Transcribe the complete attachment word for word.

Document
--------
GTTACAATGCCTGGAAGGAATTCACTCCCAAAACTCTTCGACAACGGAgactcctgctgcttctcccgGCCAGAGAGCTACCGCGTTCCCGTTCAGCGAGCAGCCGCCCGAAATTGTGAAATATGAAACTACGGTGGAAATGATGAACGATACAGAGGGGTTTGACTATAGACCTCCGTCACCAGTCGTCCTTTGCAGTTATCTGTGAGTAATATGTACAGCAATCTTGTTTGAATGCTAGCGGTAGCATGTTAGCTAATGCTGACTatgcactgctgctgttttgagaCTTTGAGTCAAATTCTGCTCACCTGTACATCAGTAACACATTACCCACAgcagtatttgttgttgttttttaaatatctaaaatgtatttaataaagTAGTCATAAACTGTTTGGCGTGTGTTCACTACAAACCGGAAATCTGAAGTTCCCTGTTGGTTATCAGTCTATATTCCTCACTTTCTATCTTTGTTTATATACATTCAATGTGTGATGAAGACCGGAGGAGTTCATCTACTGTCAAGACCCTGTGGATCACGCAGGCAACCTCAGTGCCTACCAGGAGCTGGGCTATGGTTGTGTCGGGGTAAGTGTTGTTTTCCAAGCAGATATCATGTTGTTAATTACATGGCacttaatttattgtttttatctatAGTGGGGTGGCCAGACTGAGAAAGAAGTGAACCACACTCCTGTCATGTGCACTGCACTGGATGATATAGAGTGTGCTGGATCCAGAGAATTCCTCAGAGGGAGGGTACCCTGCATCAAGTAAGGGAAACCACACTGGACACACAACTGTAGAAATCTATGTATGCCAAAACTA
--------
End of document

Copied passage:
GTTACAATGCCTGGAAGGAATTCACTCCCAAAACTCTTCGACAACGGAgactcctgctgcttctcccgGCCAGAGAGCTACCGCGTTCCCGTTCAGCGAGCAGCCGCCCGAAATTGTGAAATATGAAACTACGGTGGAAATGATGAACGATACAGAGGGGTTTGACTATAGACCTCCGTCACCAGTCGTCCTTTGCAGTTATCTGTGAGTAATATGTACAGCAATCTTGTTTGAATGCTAGCGGTAGCATGTTAGCTAATGCTGACTatgcactgctgctgttttgagaCTTTGAGTCAAATTCTGCTCACCTGTACATCAGTAACACATTACCCACAgcagtatttgttgttgttttttaaatatctaaaatgtatttaataaagTAGTCATAAACTGTTTGGCGTGTGTTCACTACAAACCGGAAATCTGAAGTTCCCTGTTGGTTATCAGTCTATATTCCTCACTTTCTATCTTTGTTTATATACATTCAATGTGTGATGAAGACCGGAGGAGTTCATCTACTGTCAAGACCCTGTGGATCACGCAGGCAACCTCAGTGCCTACCAGGAGCTGGGCTATGGTTGTGTCGGGGTAAGTGTTGTTTTCCAAGCAGATATCATGTTGTTAATTACATGGCacttaatttattgtttttatctatAGTGGGGTGGCCAGACTGAGAAAGAAGTGAACCACACTCCTGTCATGTGCACTGCACTGGATGATATAGAGTGTGCTGGATCCAGAGAATTCCTCAGAGGGAGGGTACCCTGCATCAAGTAAGGGAAACCACACTGGACACACAACTGTAGAAATCTATGTATGCCAAAACTA